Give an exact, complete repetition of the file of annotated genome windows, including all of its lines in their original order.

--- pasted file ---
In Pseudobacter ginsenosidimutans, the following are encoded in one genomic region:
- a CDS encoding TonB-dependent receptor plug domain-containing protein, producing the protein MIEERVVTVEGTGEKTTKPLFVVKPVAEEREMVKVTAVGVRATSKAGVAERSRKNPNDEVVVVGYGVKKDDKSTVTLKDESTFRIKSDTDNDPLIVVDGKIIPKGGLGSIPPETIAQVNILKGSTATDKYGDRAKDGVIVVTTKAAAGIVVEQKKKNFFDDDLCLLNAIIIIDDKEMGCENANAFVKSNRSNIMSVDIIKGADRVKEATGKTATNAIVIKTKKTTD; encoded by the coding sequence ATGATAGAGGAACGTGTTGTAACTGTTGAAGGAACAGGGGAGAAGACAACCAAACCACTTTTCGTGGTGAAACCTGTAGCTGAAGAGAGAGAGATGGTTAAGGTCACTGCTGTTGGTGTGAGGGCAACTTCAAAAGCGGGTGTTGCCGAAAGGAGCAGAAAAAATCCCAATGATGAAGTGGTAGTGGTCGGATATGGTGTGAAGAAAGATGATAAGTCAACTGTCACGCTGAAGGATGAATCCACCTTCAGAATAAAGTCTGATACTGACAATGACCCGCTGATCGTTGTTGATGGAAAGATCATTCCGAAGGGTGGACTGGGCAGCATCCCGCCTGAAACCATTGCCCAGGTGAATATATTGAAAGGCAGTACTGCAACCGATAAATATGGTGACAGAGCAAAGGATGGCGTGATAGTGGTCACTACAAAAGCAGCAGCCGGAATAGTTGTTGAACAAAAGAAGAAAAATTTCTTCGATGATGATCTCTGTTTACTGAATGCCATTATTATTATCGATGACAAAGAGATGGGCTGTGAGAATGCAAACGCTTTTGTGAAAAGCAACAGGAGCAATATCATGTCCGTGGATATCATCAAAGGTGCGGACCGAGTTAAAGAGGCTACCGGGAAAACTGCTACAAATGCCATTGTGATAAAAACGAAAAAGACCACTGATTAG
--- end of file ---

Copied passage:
In Pseudobacter ginsenosidimutans, the following are encoded in one genomic region:
- a CDS encoding TonB-dependent receptor plug domain-containing protein, producing the protein MIEERVVTVEGTGEKTTKPLFVVKPVAEEREMVKVTAVGVRATSKAGVAERSRKNPNDEVVVVGYGVKKDDKSTVTLKDESTFRIKSDTDNDPLIVVDGKIIPKGGLGSIPPETIAQVNILKGSTATDKYGDRAKDGVIVVTTKAAAGIVVEQKKKNFFDDDLCLLNAIIIIDDKEMGCENANAFVKSNRSNIMSVDIIKGADRVKEATGKTATNAIVIKTKKTTD; encoded by the coding sequence ATGATAGAGGAACGTGTTGTAACTGTTGAAGGAACAGGGGAGAAGACAACCAAACCACTTTTCGTGGTGAAACCTGTAGCTGAAGAGAGAGAGATGGTTAAGGTCACTGCTGTTGGTGTGAGGGCAACTTCAAAAGCGGGTGTTGCCGAAAGGAGCAGAAAAAATCCCAATGATGAAGTGGTAGTGGTCGGATATGGTGTGAAGAAAGATGATAAGTCAACTGTCACGCTGAAGGATGAATCCACCTTCAGAATAAAGTCTGATACTGACAATGACCCGCTGATCGTTGTTGATGGAAAGATCATTCCGAAGGGTGGACTGGGCAGCATCCCGCCTGAAACCATTGCCCAGGTGAATATATTGAAAGGCAGTACTGCAACCGATAAATATGGTGACAGAGCAAAGGATGGCGTGATAGTGGTCACTACAAAAGCAGCAGCCGGAATAGTTGTTGAACAAAAGAAGAAAAATTTCTTCGATGATGATCTCTGTTTACTGAATGCCATTATTATTATCGATGACAAAGAGATGGGCTGTGAGAATGCAAACGCTTTTGTGAAAAGCAACAGGAGCAATATCATGTCCGTGGATATCATCAAAGGTGCGGACCGAGTTAAAGAGGCTACCGGGAAAACTGCTACAAATGCCATTGTGATAAAAACGAAAAAGACCACTGATTAG